Mediated space today is neither natural, mechanical nor simulacral, but virtual – distributed through premediated networked links and nodes rather than occupying a homogeneous, continuous three-dimensional space. Unlike the virtual reality of simulacral cyberspace, today’s virtual space is real. Networked technologies, in addition to becoming increasingly social and mobile, are embedded in the objects with which we interact and the locations in which we move and dwell. This remediation of the world as networked space is most striking in what is being called “the Internet of things”, which refers to a world in which objects (both natural and man-made) are tagged with RFID (radiofrequency identification) technology, which couples bar codes or their miniaturised equivalents with GPS technologies to identify particular objects and track those objects as they move through the world.

In the Internet of things, mediated space has finally become one with threedimensional natural or built space. The world of social media and the Internet of things – unlike that of perspectival representation, mechanical reproduction or cyberspace – is one in which we interact with people and places which are not present as commonly as we interact with those who are. Rather than social interactions occurring with other people located within our physical space, such interactions occur with those who are not present by means of media technologies present within our physical space, sometimes even (in the case of wearable devices like Google Glass) within our bodily space.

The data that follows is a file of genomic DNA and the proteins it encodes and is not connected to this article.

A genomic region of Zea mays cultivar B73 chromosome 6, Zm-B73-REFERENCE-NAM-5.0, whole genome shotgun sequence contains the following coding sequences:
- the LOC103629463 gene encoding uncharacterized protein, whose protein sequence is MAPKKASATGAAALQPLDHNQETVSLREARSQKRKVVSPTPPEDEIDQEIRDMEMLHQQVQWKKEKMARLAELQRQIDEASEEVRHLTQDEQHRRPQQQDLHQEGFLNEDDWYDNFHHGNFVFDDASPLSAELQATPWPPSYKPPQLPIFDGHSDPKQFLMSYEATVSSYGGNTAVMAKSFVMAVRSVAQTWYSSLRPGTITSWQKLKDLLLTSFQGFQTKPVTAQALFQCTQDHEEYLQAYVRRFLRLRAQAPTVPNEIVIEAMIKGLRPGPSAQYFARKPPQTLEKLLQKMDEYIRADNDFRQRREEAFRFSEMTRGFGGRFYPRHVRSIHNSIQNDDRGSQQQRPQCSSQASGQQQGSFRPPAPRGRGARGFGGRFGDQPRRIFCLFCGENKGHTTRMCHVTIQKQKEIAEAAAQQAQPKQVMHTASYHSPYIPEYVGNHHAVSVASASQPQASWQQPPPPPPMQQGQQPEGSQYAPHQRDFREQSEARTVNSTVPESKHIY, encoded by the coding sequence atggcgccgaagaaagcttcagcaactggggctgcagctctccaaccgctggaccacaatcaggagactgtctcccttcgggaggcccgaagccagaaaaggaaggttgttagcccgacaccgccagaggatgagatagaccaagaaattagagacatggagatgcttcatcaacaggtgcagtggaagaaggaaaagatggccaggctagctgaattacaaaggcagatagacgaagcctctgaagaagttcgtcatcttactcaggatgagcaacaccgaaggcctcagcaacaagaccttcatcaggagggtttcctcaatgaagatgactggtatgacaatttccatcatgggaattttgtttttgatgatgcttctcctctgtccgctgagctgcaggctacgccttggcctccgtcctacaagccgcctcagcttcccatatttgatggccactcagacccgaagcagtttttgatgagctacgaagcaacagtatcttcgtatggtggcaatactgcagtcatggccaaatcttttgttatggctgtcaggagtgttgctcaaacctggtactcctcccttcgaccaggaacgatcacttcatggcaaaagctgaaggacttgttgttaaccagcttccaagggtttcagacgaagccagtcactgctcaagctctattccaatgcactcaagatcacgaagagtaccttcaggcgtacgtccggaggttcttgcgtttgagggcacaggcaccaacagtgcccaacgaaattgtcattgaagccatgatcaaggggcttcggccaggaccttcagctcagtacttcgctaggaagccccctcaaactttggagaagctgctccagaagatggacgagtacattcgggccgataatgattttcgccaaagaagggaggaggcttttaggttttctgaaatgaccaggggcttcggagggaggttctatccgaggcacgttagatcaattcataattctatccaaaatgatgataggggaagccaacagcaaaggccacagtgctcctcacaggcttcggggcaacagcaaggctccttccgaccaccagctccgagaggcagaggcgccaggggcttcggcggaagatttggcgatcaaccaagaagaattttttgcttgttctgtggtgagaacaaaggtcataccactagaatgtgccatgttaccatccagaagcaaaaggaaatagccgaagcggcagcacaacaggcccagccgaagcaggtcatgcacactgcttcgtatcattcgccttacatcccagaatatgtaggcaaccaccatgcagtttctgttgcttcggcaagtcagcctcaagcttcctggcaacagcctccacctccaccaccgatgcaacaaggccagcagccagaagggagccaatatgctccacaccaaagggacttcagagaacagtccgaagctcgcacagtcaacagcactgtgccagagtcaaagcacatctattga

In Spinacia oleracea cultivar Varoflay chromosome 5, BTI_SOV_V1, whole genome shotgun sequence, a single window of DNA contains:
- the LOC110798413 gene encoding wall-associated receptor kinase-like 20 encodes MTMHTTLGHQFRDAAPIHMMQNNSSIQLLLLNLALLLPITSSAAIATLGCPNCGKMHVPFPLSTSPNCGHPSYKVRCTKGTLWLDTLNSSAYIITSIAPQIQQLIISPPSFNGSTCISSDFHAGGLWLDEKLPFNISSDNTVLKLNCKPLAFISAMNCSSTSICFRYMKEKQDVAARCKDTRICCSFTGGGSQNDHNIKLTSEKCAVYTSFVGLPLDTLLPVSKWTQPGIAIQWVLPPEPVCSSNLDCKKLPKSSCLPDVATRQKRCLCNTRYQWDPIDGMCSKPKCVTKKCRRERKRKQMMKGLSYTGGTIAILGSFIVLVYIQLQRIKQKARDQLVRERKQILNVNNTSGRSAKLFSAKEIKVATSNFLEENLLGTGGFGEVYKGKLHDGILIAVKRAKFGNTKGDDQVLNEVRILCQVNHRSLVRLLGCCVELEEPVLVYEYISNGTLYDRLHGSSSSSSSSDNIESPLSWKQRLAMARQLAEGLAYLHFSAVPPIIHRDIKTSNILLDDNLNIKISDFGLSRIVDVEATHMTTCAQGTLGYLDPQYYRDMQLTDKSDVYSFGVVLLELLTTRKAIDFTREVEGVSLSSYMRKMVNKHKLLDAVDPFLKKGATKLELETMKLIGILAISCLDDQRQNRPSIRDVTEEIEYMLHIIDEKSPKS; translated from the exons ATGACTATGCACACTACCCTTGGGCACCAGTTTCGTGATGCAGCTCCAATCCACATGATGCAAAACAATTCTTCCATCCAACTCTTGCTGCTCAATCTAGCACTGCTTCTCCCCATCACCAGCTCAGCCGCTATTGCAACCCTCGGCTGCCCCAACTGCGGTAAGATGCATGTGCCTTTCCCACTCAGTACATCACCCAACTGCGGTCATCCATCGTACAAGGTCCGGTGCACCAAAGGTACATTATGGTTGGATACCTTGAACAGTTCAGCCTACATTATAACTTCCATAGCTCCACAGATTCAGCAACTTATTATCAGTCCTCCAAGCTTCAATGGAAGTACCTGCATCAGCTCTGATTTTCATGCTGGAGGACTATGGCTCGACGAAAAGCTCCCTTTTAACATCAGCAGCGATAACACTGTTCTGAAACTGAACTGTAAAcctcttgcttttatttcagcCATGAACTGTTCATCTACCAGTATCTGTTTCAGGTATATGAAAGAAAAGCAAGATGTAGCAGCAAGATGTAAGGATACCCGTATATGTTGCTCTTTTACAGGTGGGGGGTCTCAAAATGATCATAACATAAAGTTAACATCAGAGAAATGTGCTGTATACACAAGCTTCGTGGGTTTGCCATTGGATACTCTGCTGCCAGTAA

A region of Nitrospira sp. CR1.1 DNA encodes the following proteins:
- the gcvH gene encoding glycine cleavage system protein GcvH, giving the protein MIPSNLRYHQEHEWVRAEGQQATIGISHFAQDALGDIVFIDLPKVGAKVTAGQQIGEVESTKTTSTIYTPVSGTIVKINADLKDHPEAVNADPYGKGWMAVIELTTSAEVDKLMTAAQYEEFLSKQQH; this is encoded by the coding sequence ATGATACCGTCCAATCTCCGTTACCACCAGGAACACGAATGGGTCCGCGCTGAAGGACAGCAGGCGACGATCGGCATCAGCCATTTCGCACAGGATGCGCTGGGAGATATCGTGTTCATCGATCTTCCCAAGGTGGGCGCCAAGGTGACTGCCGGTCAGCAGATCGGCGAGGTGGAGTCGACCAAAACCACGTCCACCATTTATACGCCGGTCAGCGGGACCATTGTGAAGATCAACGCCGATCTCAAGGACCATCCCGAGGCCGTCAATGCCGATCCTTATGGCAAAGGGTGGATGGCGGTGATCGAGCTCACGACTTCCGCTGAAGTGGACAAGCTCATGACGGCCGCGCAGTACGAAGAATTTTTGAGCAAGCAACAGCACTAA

So when I move from home to my local cafe or from there to my office on campus, the transactions I perform in each location help to mark my path, or to provide the data for locating me in time as well as in space. And as we have become increasingly aware in the wake of Edward Snowden’s recent revelations about the extent of US spying and surveillance, the transformation of embodied space into mediated space makes all of us into objects of state and corporate premediation.  

Richard Grusin (1953) is Director of the Center for 21st Century Studies and Professor of English at the University of Wisconsin-Milwaukee. He has published numerous essays and articles. He is currently working on a project entitled “Radical Mediation”.